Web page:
IT software solutions consultant, De Data, has been sharpening its retail strategy for more than a decade. It has seen big demand for mobile sales automation systems, particularly in the past 12 months, and already has some big consumer packaged goods (CPG) players under its wing.
Today's technology goes well beyond data capture and into the realm of automation, integrating field and back-office operations and allowing additional workflow capabilities. The trick is to be able to push intelligent data out to the field team, according to managing director, Frank De Palo.
"A lot of the CPG players don't supply direct to store so they don't know what's going on at the retail outlets," De Palo said. "The two data metrics for retailers are the distribution space on shelves and the stock on shelf."
The company's purveyance system takes the guess work out of retail environments and allows for data capture at store level. All reports are Web-based and include the ability to drill down into details.
The retail market was a prime hotspot for mobile sales force automation solutions like purveyance, De Palo said.
Sales force automation of just one of a number of technologies changing the competitive retail landscape. According to a recent IDC study, Australia Retail and Wholesale Market, local IT spending in the sector will increase at a compound annual growth rate of 2.5 per cent between 2005 and 2010 to reach $1.68 billion.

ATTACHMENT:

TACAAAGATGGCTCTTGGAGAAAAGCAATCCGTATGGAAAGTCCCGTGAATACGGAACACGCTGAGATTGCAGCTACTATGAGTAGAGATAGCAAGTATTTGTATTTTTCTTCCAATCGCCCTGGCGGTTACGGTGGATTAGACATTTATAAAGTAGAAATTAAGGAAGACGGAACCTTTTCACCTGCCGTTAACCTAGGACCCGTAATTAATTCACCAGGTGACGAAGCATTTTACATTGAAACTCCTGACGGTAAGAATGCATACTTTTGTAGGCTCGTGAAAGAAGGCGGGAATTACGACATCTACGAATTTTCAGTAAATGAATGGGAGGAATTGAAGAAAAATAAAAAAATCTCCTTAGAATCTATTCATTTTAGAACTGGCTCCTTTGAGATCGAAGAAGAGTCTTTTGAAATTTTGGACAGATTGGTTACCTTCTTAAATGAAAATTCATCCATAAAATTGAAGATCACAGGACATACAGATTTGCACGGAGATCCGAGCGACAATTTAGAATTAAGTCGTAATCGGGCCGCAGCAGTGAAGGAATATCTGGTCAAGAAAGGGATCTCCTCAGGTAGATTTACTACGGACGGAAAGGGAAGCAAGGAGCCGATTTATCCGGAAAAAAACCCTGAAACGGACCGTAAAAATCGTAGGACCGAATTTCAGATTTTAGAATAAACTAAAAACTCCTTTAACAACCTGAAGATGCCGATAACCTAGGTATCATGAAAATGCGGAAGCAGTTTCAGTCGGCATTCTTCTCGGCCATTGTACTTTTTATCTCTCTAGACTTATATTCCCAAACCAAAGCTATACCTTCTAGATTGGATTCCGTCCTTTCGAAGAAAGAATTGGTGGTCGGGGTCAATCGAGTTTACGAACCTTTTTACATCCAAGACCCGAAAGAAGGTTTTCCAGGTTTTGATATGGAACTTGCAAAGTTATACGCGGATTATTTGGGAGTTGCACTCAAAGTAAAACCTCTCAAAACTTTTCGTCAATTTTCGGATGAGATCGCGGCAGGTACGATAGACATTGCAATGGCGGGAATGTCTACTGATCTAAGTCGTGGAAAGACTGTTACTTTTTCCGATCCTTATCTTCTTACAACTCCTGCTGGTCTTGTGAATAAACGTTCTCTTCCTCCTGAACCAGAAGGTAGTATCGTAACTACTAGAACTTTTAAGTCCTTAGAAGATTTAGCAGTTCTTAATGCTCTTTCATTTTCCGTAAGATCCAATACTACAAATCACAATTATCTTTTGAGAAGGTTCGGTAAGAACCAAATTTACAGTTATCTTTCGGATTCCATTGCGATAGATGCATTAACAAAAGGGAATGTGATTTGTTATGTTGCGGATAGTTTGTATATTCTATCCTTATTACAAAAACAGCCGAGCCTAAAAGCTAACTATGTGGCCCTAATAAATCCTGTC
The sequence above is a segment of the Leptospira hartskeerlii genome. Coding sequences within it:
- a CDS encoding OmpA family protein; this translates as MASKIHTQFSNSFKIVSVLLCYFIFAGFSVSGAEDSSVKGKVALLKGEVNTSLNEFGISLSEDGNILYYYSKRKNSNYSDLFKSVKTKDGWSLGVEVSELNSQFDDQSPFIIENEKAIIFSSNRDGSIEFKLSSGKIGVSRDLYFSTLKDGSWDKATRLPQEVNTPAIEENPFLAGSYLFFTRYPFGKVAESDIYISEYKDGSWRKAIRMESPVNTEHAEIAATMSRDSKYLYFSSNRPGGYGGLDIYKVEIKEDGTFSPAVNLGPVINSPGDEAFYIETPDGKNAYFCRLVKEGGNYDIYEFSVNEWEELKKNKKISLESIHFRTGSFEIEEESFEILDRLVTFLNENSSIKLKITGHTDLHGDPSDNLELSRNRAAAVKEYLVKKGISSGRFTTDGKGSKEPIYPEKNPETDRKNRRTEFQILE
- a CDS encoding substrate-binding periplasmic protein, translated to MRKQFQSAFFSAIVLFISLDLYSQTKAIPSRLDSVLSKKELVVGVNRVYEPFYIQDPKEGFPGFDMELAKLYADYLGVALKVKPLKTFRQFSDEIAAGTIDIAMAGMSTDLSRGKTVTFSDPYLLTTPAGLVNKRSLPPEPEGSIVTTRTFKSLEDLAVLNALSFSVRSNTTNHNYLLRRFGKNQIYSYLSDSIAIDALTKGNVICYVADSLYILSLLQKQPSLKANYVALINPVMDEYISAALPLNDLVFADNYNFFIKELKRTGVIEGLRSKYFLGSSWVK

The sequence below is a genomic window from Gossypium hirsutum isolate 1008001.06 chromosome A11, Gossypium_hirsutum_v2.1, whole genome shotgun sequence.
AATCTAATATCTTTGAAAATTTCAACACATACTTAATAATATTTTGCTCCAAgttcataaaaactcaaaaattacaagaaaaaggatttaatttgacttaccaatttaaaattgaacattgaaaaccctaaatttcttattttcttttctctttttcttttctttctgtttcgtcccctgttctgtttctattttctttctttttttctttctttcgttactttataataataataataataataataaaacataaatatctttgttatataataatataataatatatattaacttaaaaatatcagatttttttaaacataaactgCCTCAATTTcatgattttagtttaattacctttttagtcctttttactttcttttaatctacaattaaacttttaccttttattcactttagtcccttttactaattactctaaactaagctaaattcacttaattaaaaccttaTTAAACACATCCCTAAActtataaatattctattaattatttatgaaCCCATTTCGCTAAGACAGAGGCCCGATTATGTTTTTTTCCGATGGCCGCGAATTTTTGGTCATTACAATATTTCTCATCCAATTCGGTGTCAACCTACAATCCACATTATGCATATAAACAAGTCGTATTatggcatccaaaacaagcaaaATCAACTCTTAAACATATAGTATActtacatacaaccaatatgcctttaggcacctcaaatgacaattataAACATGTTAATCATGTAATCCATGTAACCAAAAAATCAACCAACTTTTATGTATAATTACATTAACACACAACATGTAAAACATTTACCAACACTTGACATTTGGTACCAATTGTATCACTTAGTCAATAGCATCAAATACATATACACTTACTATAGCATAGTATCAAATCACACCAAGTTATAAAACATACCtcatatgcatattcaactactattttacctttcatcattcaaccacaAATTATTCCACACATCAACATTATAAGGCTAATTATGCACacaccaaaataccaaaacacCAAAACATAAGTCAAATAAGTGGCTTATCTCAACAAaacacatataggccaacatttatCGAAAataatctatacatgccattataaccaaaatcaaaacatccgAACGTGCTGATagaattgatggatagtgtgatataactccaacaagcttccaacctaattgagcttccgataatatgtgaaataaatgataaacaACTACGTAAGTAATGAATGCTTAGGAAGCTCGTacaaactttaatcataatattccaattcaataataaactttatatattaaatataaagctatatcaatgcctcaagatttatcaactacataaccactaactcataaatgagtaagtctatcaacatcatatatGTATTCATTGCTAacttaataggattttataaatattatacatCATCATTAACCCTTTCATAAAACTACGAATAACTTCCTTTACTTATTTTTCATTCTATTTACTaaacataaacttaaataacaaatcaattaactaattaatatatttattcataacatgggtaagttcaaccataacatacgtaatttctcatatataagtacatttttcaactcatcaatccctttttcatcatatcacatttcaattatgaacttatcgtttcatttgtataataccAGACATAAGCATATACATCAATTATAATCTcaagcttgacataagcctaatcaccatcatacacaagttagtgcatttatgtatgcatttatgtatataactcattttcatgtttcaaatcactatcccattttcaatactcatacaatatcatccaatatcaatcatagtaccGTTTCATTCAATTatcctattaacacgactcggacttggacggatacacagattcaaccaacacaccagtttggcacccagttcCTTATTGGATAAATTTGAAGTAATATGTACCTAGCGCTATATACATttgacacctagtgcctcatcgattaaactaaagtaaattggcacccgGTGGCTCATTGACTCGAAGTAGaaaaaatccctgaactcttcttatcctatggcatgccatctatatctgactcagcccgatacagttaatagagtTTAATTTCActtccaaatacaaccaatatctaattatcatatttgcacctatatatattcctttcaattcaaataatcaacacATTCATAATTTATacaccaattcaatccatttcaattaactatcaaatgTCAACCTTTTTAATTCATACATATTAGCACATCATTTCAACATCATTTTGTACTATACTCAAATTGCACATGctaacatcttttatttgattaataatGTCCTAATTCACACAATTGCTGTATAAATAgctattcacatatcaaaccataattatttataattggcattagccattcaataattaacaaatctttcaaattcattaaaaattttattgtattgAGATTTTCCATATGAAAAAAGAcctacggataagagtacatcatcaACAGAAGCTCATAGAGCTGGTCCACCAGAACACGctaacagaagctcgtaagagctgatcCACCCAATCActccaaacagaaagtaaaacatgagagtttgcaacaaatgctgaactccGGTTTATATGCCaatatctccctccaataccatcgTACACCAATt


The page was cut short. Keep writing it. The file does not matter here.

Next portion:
IDC vertical market research analyst, Phillip Allen, said operational efficiency and the ability to capture and share massive quantities of data were necessary for both retailers and wholesalers.
"These require back-end integration, providing opportunities for both systems integrators and consultants," he said.
Five key themes driving IT spending and transformation within the retail and wholesale industry are customer centricity, a scientific approach to retailing, greater emphasis on skills and training, changing patterns of consumption, and radio frequency identification (RFID).
While RFID is a hot topic, Allen doesn't expect to see many deployments in the near term. The immediate focus is enhancing customer experience, integrating technologies with applications, improving inventory management, and sharpening data management capabilities.
"Retailers have functionality diverse application portfolios. The ability to closely link related information within a company and from supplier partners should enable better decisions," he said.
"Retailers will divert their attention to the supply chain, unify business processes and operations, and enhance customer experience by getting to know them better and using business intelligence."
While the retail sector is increasing IT spending in a bid to sustain growth and gain competitive advantage, the majority of spending is still project-based.
NCR vice-president of retail sales solutions, Con Vass, said vendors and resellers could help retailers boost productivity and bottom line.
"There's a lot more science in the stores. Retailers want to ensure the checkout environment is productive, there's a good health and safety design, and in-store operations are optimised," Vass said. "There's a lot more data collection around making more scientific decisions."